Security

Business leaders oversharing on dating apps, putting companies at risk of cyberattack

Around 25% of business leaders are sharing too many details and trade secrets about their workplace on dating apps, new Kaspersky Lab research said.

Between oversharing about their job and workplace with dating matches and divulging trade secrets, 25% of business leaders using dating apps may be accidentally threatening their workplace's security, according to new research from Kaspersky Lab.

Over half of those on dating apps said they access those apps through their work device, but only 27% said they have a security solution in place to combat any security threats, the report said.

Of those using dating apps, 19% of business leaders have had their device infected via a dating app, including malware, spyware, or ransomware.

SEE: Security awareness and training policy (Tech Pro Research)

Outside of security threats, overindulging during conversations or on a profile could compromise workplace details as well. Of those in management roles, 22% of respondents said they shared their workplace on their profile, up from the 12% of the general online dating community.

In a similar jump, 24% of business leaders share details about their work on the apps, while only 10% of the general population do so.

The work-related bragging can lead to infected devices and corporate espionage if trade secrets fall into the wrong hands, the report said. If malware allows a match access to a work device, the attacker may have access to work documents stored on that device.

"The online dating game can be challenging enough without people falling victim to scammers or unwittingly putting their company at risk," said Vladimir Zapolyansky, head of SMB business at Kaspersky Lab, in the press release.

Business leaders should also be cautious when using a personal device for dating if they also use that device for work, the report found. Around one-third of business leaders using dating apps save work-related documents and emails to their personal phones.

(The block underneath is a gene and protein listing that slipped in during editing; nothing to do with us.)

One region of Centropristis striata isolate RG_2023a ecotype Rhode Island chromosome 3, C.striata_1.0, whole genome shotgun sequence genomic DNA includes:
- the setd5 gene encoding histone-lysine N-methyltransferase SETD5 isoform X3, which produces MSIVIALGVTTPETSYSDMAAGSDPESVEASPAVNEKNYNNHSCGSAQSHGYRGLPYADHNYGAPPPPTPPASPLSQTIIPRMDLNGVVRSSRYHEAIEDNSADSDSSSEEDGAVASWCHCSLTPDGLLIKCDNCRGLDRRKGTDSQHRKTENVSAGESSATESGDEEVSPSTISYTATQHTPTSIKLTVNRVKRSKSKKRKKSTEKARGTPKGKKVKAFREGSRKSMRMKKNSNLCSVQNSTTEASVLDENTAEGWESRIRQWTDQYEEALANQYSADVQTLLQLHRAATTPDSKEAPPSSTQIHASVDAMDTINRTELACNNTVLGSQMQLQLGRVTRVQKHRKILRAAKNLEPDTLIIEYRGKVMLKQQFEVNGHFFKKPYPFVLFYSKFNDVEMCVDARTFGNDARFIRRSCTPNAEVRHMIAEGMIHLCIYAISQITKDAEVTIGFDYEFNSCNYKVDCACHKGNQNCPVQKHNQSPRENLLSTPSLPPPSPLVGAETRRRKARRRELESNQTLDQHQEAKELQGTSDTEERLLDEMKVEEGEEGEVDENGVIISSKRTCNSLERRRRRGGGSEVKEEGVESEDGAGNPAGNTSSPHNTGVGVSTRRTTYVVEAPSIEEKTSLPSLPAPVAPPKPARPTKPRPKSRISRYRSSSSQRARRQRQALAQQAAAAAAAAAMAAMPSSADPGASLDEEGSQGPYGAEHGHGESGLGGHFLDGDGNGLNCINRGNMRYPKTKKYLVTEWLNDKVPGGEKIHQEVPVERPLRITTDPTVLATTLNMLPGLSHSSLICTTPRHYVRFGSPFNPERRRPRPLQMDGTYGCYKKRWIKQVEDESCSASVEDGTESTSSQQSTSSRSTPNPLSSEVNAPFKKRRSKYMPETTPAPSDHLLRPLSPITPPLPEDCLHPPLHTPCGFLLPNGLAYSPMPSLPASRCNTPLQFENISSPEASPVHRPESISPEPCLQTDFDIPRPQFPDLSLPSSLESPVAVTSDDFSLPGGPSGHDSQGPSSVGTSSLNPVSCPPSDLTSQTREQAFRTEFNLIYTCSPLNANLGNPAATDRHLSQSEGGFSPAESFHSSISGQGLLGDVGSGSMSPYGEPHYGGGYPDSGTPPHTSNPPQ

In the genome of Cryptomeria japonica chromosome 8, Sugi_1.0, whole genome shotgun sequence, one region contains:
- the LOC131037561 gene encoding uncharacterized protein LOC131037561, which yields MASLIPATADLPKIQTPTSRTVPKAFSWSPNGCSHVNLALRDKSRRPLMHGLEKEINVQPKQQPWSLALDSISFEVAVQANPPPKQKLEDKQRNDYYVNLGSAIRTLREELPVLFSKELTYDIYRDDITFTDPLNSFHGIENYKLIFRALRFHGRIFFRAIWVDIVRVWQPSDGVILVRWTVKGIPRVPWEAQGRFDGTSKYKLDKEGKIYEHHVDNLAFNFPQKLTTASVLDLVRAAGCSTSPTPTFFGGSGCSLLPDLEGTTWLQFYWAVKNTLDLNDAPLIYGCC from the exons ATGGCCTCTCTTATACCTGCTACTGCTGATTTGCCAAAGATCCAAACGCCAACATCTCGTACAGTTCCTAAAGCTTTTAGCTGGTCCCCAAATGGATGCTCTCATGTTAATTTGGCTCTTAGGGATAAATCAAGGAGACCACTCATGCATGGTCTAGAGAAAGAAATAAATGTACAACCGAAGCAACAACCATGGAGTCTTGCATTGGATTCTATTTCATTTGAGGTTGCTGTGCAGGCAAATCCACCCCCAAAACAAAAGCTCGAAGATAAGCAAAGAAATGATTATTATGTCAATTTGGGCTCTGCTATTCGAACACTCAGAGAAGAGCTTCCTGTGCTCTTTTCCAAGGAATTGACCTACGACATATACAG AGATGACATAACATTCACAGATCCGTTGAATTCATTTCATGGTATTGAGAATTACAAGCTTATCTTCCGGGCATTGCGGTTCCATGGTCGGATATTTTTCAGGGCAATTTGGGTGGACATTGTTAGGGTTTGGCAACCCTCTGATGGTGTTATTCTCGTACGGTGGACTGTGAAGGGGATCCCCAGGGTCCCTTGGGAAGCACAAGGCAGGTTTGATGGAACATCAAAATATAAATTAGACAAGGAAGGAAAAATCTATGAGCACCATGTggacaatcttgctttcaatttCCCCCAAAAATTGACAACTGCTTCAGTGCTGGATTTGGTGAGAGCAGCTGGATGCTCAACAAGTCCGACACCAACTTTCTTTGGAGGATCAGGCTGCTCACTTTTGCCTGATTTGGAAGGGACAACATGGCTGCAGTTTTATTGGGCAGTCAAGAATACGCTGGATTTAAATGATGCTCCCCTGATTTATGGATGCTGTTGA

SEE: ZDNet and TechRepublic special report: Cybersecurity in an IoT and mobile world (PDF)

To safeguard company secrets and devices, Zapolyansky recommends making sure devices are protected and their users are cautious when creating profiles or talking with matches about their jobs. Companies may want to develop policies regarding using dating apps on work devices and what company information can be shared.

An October Kaspersky Lab report found multiple security vulnerabilities in several popular dating apps, including Bumble, Tinder, and OkCupid. Outside of business leaders being vulnerable by simply looking for love, those using the apps for networking purposes could be in a more risky spot due to how much information they put on the app. For example, Bumble's businesses networking mode, found in the same app that has vulnerabilities, requires direct job titles and company names for users, putting them at additional risk.

The 3 big takeaways for TechRepublic readers

  1. One-quarter of business leaders using dating apps are oversharing company details or trade secrets, potentially threatening the company, according to Kaspersky Lab.
  2. Using a company device to access dating apps or using a personal device where work documents are stored can put companies in a vulnerable cybersecurity position, as hackers working through the apps may have easier access to additional workplace information.
  3. Sharing workplace details, either through profiles or conversations with matches, can increase the chance of information falling into the wrong hands, potentially leading to corporate espionage.

Also see

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Image: iStockphoto/SIphotography

About Olivia Krauth

Olivia Krauth is a Multiplatform Reporter at TechRepublic.

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